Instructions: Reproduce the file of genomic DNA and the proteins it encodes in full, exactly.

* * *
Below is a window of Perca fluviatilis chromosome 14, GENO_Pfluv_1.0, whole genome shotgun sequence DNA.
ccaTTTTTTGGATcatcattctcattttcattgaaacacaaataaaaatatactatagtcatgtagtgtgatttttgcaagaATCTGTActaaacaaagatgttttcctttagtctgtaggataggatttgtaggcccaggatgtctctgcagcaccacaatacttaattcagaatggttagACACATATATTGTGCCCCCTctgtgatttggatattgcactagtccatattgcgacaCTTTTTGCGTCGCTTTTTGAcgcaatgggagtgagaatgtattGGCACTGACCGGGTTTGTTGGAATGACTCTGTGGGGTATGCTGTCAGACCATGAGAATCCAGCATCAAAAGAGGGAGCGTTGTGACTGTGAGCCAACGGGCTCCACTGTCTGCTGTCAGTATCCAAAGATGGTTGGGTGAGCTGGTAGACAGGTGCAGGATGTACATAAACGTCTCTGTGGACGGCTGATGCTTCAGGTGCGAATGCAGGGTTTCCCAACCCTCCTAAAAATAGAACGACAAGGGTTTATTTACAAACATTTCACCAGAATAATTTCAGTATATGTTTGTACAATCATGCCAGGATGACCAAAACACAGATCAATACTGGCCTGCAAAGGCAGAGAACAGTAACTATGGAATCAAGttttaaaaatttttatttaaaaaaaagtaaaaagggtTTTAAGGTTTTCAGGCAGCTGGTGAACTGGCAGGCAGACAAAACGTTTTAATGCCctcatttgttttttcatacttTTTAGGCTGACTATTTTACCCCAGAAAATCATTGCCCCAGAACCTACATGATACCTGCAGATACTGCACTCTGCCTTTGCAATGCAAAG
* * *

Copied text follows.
Below is a window of Perca fluviatilis chromosome 14, GENO_Pfluv_1.0, whole genome shotgun sequence DNA.
ccaTTTTTTGGATcatcattctcattttcattgaaacacaaataaaaatatactatagtcatgtagtgtgatttttgcaagaATCTGTActaaacaaagatgttttcctttagtctgtaggataggatttgtaggcccaggatgtctctgcagcaccacaatacttaattcagaatggttagACACATATATTGTGCCCCCTctgtgatttggatattgcactagtccatattgcgacaCTTTTTGCGTCGCTTTTTGAcgcaatgggagtgagaatgtattGGCACTGACCGGGTTTGTTGGAATGACTCTGTGGGGTATGCTGTCAGACCATGAGAATCCAGCATCAAAAGAGGGAGCGTTGTGACTGTGAGCCAACGGGCTCCACTGTCTGCTGTCAGTATCCAAAGATGGTTGGGTGAGCTGGTAGACAGGTGCAGGATGTACATAAACGTCTCTGTGGACGGCTGATGCTTCAGGTGCGAATGCAGGGTTTCCCAACCCTCCTAAAAATAGAACGACAAGGGTTTATTTACAAACATTTCACCAGAATAATTTCAGTATATGTTTGTACAATCATGCCAGGATGACCAAAACACAGATCAATACTGGCCTGCAAAGGCAGAGAACAGTAACTATGGAATCAAGttttaaaaatttttatttaaaaaaaagtaaaaagggtTTTAAGGTTTTCAGGCAGCTGGTGAACTGGCAGGCAGACAAAACGTTTTAATGCCctcatttgttttttcatacttTTTAGGCTGACTATTTTACCCCAGAAAATCATTGCCCCAGAACCTACATGATACCTGCAGATACTGCACTCTGCCTTTGCAATGCAAAG